Sometimes I have to wonder whether or not people really understand that, as Richard Weaver put it, ideas have consequences. In my recent PhD coursework, we have been discussing fine art, and we had to read Tolstoy’s What Is Art?
Tolstoy argues that, “As the word which conveys men’s thoughts and experiences serves to unite people, so art serves in exactly the same way. The peculiarity of this means of communion, which distinguishes it from communion by means of the word, is that through the word a man conveys his thoughts to another, while through art people convey their feelings to each other.”
Tolstoy is making the point that art is truly a means of communication at its core, and it is vitally important for us to realize that the aim of art is not beauty. The chief purpose is to get the feelings from my mind to yours as well as possible. If I do not create a good work of art, then you are not going to receive my communication. It will fail to make it from me to you, but the responsibility is on me as the artist to do a good job in my efforts of communication.
I mention this in the context of ideas having consequences because I also think that feelings have consequences. We find ourselves in a highly emotional, individualistic society at present. We care about our own interests. I am as guilty as the next, but I do not listen to the radio. I listen to Spotify. I choose the music that I want to listen to and communicates to me. I don’t listen to the music that apparently is most popular and therefore played on the radio. As a result, we have very specific sub genres of music. Our culture does not so much have an appreciation for great music as it does for music that seems great to me.
I’m not writing this to defend popular music, but I am writing this to defend the idea of shared cultural icons. On the Fourth of July, I would bet you that you heard the song God Bless the USA somewhere. That song fulfills this necessary criteria of artwork in that it communicates rather clearly to everyone what is intended by the author. Maybe not everyone will agree with the conclusion of the song, but it is hard to take that song and assume that it is communicating any other message than American patriotism.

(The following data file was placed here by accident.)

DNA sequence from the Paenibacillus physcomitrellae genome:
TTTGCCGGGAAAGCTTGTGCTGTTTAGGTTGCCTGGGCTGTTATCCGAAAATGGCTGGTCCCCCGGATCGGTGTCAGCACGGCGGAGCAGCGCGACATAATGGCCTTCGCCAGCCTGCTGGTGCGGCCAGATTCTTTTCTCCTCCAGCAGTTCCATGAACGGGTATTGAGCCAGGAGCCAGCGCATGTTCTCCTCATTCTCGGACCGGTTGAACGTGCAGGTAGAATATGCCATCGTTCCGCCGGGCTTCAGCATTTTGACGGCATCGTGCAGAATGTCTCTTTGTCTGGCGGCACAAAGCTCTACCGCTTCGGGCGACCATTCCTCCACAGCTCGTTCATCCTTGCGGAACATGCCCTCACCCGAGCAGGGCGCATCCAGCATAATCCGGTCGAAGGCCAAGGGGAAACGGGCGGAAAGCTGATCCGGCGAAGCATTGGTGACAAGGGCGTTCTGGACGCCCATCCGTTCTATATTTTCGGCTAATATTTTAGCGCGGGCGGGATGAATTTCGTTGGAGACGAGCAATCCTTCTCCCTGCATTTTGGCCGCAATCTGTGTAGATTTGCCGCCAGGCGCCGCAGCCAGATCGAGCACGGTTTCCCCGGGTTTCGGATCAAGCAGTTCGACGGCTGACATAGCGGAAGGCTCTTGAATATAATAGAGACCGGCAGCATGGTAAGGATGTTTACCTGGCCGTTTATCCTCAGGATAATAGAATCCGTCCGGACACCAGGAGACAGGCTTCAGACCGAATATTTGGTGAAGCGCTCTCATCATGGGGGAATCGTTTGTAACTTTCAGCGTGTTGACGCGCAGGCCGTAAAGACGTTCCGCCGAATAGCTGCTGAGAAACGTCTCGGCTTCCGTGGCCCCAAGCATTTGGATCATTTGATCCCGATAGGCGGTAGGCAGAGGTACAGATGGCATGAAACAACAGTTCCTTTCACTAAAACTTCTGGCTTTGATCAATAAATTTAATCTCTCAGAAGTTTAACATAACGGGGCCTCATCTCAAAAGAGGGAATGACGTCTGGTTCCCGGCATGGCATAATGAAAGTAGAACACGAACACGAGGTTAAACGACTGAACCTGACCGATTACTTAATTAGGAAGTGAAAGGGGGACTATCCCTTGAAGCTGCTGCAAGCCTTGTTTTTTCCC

If you heard that song in a public forum such as a parade, other people were sharing that experience with you, and again, I think it is very hard to misrepresent this particular song and the message it is trying to communicate. We understand the feelings of Lee Greenwood as a result of hearing that song, and I think that many of us, for all of our country’s flaws, are grateful to be Americans. Again, there is a shared cultural belief that is remembered as a result of this shared experience. Those feelings bring us closer together because we can relate to one another on some level. If I am patriotic, and if you are patriotic, there is some bridge between us that we can connect over.
Because it is all individualized, the focus is inherently on my own feelings. The types of media that are going to be created in this type of system fly right in the face of what Tolstoy was talking about. Nobody creates art anymore to communicate to everyone because they don’t have to. The great cultural icons that have been embraced by societies throughout history simply are not created anymore. Even if the artist is able to create something that would communicate effectively to everyone if they saw it, these masterpieces are not widespread anymore because of our narrowing of vision. We only operate in our little sphere, and we miss the things that might actually build these bridges in our culture.
I apologize that I kind of rambled a little bit on this, and if you got lost anywhere, please feel free to email me, but I think that there is a clear connection here between the idea that all we care about are our own individual feelings, and as a result, we lose out on the bridges that can be built through culture that is communicated clearly and effectively, but we just don’t see it since it is not in our little bubble.
 Leo Tolstoy, What is Art? (Penguin Classics) (New York: Penguin Books Ltd, 1995), Kindle Locations 947-949, Kindle Edition.